The Election Commission sees violation of the electoral code of conduct in extending the deadline for payment of FM radio licence fee. The FM radio matter was taken up by the EC on Wednesday, when the I&B ministry referred it to the election watchdog, a Commission official told FE.
With the final phase of elections still to go, even the Cabinet Secretariat is focusing on the code of conduct now. The Secretariat’s view is similar to that of the EC, government sources told FE.
Although the Telecom Regulatory Authority of India (Trai) had recommended that the fee deadline could be deferred till such date that a new policy is framed, the Cabinet Secretariat differs on the issue.
The Trai recommendation cannot be acted upon at this point, and only the Union Cabinet can take a decision on extending the deadline, once the new government comes into power, the Secretariat has indicated.
Any extension of deadline would be a violation of the Prime Minister’s directive on the electoral code of conduct, sources said.
So, it’s bad news for private FM players, including Entertainment Network India Ltd, Music Broadcast Pvt Ltd, Radio Mid-day and Radio Today, who were hoping for a waiver till softer rules come into being.
At least two FM operators moved court to seek an injunction preventing government from encashing their bank guarantee. But, the FM players hardly got any reprieve.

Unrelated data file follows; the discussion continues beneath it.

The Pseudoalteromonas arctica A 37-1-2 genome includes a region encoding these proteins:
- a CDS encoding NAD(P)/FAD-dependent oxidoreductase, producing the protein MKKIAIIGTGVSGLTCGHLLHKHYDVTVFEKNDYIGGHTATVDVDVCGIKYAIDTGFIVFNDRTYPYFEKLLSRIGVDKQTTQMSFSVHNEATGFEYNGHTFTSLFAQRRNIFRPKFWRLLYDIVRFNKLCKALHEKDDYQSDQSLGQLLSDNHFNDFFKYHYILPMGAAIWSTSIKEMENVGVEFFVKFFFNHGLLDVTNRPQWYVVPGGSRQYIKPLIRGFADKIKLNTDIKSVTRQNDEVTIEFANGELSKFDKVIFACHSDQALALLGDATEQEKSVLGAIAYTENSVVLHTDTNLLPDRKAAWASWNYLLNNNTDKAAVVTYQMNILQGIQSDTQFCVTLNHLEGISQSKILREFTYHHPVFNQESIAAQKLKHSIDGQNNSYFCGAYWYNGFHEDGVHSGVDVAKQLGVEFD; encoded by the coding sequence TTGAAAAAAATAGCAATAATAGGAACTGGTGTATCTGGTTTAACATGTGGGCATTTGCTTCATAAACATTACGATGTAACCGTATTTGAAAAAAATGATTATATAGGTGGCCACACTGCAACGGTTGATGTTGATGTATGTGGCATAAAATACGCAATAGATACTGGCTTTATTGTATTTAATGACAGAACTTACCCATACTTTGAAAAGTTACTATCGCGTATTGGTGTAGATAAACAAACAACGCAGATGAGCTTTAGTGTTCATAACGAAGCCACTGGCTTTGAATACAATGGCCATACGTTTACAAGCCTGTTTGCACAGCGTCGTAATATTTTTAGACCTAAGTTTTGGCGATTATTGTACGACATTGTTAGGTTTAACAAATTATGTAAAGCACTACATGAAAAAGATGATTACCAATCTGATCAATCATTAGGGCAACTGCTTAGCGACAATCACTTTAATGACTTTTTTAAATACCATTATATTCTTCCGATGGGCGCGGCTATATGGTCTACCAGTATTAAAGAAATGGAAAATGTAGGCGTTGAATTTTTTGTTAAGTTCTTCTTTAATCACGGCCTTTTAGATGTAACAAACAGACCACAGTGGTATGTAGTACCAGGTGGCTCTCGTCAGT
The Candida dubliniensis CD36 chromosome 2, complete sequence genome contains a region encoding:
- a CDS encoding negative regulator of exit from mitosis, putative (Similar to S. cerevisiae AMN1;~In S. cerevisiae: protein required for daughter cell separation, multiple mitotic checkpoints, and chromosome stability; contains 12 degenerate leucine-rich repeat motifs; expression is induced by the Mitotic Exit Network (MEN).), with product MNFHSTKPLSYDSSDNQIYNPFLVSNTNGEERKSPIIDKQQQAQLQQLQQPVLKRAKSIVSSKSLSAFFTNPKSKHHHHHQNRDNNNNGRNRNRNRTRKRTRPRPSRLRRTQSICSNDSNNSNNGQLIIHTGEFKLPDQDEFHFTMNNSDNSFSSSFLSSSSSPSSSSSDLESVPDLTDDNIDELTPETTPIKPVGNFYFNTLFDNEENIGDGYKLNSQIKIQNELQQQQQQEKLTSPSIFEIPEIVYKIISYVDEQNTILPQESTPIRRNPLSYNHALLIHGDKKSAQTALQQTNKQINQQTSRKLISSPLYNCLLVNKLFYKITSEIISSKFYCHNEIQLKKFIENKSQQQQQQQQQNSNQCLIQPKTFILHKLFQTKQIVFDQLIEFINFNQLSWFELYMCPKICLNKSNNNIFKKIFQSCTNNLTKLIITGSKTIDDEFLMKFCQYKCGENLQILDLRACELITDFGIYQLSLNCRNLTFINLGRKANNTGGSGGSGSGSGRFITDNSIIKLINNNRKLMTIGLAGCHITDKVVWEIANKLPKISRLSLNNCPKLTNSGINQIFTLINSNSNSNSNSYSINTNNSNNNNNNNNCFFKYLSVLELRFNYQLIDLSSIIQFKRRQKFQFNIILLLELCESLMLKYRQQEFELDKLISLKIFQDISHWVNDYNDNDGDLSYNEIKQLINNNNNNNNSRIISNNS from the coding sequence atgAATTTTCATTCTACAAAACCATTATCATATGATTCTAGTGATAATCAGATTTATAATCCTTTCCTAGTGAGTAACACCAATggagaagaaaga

According to the Mumbai High Court interim order last week, in the Entertainment Network India Ltd (ENIL) case, the government can encash bank guarantees but cannot cancel the licence of a defaulter. Even the seven-day grace period for the payment of annual licence fee comes to an end on Thursday.
Earlier, finance minister Jaswant Singh had refused to play referee over the FM radio licence issue. I&B minister Ravi Shankar Prasad had sought the finance minister’s guidance on the issue, but Mr Singh had tossed the matter back to Mr Prasad.
Private FM players across the metros owe the government over Rs 100 crore as this year’s licence fee.
The deadline expired on April 29, with none of the players coughing up a penny.
A committee headed by Ficci secretary-general Amit Mitra recommended a migration package for the players, from a licence fee to a revenue-sharing regime, among other softer norms. The recommendations came in November 2003.